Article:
Almost 13 years ago I met Judith Sloan, a performance artist and oral historian. I was fresh out of prison and had an art exhibit at Solo Arts in NYC. It was there I caught one of Judith's performances.
I was impressed with Judith's wit and humor and her affection for helping others who were less fortunate. We lost touch and more than a decade later we reunited. Nowadays, Judith and her husband Warren Lehrer are doing great work and still help those in need.
In 1999, they founded EarSay, an artist-driven non-profit arts organization dedicated to uncovering and portraying stories of the uncelebrated. Their projects bridge the divide between documentary and expressive forms in books, exhibitions, on stage, in sound and electronic media. Judith and Warren are committed to fostering understanding across cultures, generations, gender and class through artistic productions and education. They bring their work to theatres, museums, schools, libraries, prisons, festivals and universities.
Ms. Sloan's art and teaching cross-pollinate: She uses immigrant stories that she and her husband have compiled -- dozens of them are included in a 2003 book, Crossing the Blvd -- to demonstrate how to shape narrative and to get students talking about their lives. And the students flood her with new material.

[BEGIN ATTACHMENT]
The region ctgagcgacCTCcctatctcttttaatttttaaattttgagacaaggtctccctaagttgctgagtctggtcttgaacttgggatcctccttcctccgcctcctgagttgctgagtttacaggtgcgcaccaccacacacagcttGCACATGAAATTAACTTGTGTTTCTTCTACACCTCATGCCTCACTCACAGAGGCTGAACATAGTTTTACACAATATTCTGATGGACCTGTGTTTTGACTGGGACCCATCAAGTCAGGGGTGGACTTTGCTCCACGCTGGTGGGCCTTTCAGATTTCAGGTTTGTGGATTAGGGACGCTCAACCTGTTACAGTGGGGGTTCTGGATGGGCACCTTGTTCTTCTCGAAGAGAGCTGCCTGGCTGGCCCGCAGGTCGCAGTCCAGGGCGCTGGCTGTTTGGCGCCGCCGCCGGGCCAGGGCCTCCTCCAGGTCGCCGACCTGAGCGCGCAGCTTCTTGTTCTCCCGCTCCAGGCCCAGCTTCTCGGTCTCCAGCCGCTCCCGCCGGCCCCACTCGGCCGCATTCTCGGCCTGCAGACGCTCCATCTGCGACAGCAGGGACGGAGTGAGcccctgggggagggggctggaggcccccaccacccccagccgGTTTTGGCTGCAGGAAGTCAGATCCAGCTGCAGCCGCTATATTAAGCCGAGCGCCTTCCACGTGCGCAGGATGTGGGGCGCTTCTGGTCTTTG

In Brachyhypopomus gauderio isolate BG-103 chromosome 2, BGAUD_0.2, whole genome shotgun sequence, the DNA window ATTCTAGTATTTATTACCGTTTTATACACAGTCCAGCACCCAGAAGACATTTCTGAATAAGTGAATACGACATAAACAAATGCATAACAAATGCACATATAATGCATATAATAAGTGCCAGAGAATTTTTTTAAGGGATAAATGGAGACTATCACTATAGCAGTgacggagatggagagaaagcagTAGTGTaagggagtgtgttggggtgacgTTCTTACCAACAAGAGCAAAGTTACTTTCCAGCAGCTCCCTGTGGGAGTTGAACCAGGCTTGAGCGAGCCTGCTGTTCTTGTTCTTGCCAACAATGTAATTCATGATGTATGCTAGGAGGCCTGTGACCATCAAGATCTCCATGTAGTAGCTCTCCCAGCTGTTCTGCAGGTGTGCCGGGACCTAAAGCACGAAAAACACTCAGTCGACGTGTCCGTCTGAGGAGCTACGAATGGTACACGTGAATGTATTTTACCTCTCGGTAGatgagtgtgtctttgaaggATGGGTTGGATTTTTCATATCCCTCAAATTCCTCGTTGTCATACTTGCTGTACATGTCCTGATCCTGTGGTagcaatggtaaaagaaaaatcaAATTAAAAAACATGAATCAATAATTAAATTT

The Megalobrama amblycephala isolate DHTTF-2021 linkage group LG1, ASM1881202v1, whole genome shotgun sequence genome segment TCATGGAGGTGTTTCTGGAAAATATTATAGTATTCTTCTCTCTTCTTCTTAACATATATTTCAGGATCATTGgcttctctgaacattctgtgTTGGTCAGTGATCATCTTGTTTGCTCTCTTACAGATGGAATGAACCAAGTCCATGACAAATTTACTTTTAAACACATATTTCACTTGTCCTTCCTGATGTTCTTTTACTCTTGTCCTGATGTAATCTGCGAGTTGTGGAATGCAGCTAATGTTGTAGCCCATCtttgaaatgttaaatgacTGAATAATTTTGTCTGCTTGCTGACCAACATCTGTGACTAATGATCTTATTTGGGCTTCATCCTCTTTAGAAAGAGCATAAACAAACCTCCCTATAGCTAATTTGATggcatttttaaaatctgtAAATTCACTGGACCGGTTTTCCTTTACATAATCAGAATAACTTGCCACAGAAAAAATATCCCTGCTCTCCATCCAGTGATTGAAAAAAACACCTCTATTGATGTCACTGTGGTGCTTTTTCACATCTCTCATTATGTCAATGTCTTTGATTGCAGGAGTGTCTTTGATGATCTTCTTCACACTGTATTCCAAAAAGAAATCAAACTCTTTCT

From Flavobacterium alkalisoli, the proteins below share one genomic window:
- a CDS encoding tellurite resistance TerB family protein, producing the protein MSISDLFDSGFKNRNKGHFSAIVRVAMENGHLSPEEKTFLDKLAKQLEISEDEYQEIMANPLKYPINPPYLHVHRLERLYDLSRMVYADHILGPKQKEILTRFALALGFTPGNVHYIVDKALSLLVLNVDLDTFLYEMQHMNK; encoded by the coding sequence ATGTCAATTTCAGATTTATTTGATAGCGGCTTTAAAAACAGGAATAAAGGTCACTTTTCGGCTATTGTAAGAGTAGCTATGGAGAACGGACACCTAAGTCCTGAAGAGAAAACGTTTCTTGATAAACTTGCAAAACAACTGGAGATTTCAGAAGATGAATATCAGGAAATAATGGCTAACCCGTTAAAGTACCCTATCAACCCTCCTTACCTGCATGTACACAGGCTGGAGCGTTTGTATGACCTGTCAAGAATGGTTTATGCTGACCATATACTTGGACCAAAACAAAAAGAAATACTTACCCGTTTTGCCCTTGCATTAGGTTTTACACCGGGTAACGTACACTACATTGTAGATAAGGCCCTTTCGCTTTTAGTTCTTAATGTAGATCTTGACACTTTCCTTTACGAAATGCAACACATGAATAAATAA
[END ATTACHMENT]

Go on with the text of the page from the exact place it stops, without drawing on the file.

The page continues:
Their new initiative concentrates on transforming trauma into art. On Tuesday, September 15 at 7 PM, Ear Say will be hosting a benefit performance to support EarSay's Arts workshops for teenagers from war-zones. 13th Street Theatre (136 East 13th Street, between 3rd and 4th Avenues, Manhattan). Artists who are performing include Grammy winner Frank London, a trumpeter and co-founder of the Klezmatics, Immortal Technique, a Harlem-based rapper and activist, Deb Margolin, award-winning playwright and performance artist, Bob Holman, proprietor of the Bowery Poetry Club, as well as Sloan and Lehrer.
For more info visit the EarSay website.